Update on a recent blog post of mine

Every once in awhile the best of us has to admit that we didn’t research something as well as we could.  Although at the time, I don’t know I could have figured all this out.  I recently wrote a blog post about the incident surrounding Carson King and the exposure by a reporter of racist tweets in his past, and I commented how this type of thing is far too common in journalism today where someone’s past is brought up, despite the fact that they are clearly not that person anymore.

While I don’t think my overall conclusion is wrong, the inspiration for me writing that post was a story more complex than I initially thought.  This link is an article written by the journalist who was apparently fired in response to the public outcry at making meat out of Carson King’s past tweets.  After reading it, I think he sounds like a decent person who had no ill intent.  According to the editor of the Des Moines daily register the background profile that reporter Aaron Calvin is standard practice.  As I read, what seems to be the original article here, it is a very positive article and the tweets are mentioned at the very end with commentary by the journalist about how much Carson had changed.

We can argue about whether bringing up at all has any value,  but we could also argue that knowing how ridiculous Twitter could be, that he was genuinely worried about the wrong person finding it out and spinning it without King’s input.  So maybe it was better getting ahead of it.  According to Calvin’s write up about the whole incident, Carson King himself had the same thought and did the press conference giving people the idea that Calvin was trying to sink him, himself.  King seemed to have no ill feelings towards the Des Moines Register or Calvin, and I think Calvin makes some salient points in his sum up of the incident.   Perhaps in the end, this incident ended up being chaotic and disastrous because of the worry, or perception of cancel culture.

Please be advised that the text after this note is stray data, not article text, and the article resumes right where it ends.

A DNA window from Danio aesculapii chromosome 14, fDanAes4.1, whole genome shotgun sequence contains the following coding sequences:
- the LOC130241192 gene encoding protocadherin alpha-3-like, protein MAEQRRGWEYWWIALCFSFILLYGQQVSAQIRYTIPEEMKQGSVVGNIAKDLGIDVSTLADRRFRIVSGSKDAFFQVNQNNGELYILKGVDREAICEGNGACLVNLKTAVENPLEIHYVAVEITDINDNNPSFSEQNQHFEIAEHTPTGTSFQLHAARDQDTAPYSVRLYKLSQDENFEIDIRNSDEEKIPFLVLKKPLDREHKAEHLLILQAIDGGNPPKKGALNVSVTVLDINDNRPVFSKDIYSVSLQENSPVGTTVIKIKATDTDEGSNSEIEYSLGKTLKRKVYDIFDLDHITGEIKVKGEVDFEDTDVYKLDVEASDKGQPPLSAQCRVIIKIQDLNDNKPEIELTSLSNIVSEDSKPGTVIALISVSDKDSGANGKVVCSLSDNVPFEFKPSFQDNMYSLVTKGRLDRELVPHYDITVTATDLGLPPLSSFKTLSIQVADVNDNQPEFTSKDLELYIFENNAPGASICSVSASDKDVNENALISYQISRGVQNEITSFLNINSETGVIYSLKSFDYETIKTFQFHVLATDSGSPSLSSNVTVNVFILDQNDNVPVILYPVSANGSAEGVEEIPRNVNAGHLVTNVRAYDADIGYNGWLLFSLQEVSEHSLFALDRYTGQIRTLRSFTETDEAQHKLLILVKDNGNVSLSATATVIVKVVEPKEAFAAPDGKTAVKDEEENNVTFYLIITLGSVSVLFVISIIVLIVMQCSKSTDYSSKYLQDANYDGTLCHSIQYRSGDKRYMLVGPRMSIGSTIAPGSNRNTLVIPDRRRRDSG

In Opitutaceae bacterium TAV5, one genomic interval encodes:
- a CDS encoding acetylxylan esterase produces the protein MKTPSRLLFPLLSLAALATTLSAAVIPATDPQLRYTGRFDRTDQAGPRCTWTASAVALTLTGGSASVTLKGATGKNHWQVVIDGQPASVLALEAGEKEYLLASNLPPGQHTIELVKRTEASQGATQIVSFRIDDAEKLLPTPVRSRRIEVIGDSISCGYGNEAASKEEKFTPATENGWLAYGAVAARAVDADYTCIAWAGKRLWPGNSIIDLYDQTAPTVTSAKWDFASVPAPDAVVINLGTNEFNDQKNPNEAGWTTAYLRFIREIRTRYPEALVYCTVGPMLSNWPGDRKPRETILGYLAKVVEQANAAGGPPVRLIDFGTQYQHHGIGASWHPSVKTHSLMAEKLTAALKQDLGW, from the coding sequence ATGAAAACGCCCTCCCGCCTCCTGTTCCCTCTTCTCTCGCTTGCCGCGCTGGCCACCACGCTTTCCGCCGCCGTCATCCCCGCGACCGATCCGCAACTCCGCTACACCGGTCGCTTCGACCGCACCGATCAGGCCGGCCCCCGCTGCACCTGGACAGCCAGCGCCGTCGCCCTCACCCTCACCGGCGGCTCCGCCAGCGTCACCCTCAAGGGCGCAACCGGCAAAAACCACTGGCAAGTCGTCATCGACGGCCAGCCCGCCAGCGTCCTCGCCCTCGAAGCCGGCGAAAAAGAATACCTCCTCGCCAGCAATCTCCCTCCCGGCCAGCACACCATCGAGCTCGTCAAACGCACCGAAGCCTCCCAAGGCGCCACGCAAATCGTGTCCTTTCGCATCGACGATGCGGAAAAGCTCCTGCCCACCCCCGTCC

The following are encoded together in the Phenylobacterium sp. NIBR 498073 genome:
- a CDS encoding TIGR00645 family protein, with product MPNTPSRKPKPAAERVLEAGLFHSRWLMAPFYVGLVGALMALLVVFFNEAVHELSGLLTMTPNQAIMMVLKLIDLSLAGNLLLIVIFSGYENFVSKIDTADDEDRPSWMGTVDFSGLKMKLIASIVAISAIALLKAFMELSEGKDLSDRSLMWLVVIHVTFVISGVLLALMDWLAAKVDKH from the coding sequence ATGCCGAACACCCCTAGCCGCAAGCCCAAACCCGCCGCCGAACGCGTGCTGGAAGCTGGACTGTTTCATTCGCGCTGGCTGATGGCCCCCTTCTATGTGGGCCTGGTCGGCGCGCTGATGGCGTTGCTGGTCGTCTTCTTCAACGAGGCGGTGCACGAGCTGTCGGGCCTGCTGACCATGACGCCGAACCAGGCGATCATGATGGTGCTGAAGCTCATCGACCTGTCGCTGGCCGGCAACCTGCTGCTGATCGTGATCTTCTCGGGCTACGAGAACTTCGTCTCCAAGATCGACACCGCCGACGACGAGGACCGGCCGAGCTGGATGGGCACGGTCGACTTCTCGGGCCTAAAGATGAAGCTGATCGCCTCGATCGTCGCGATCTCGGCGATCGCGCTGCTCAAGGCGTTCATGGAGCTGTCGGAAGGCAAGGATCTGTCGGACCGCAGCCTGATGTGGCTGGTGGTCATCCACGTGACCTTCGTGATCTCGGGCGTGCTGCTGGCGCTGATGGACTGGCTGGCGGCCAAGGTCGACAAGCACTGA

13 thoughts on “Update on a recent blog post of mine

  1. Forbes did a piece on Shannon Spanhake a few months ago which I thought was thoroughly unnecessary. In Biz Carson’s background research she found that Spanhake had embellished her CV a little (saying she was a UN adviser when she’d really only represented the UN twice), and lied about her age. Small stuff, but of course, when you’re a CEO that all counts. Embarrassed, and long before the article was even published (it was eventually a video featuring Biz Carson and her supposed sleuthy reporting), Spanhake called the entire company together, admitted everything, apologised, and resigned. Forbes published the video regardless. They didn’t need to. Spanhake had suffered enough, and publishing it just ruined her professionally.

    Liked by 1 person

  2. I don’t know Swarn. We do this for public figures who are vying for office. People look for anything that is unbecoming, maybe done at the height of teenage and long forgotten. Should this be norm? Should only such background info matter for politicians and others appointed to public office or should it extend to private citizens?

    Liked by 1 person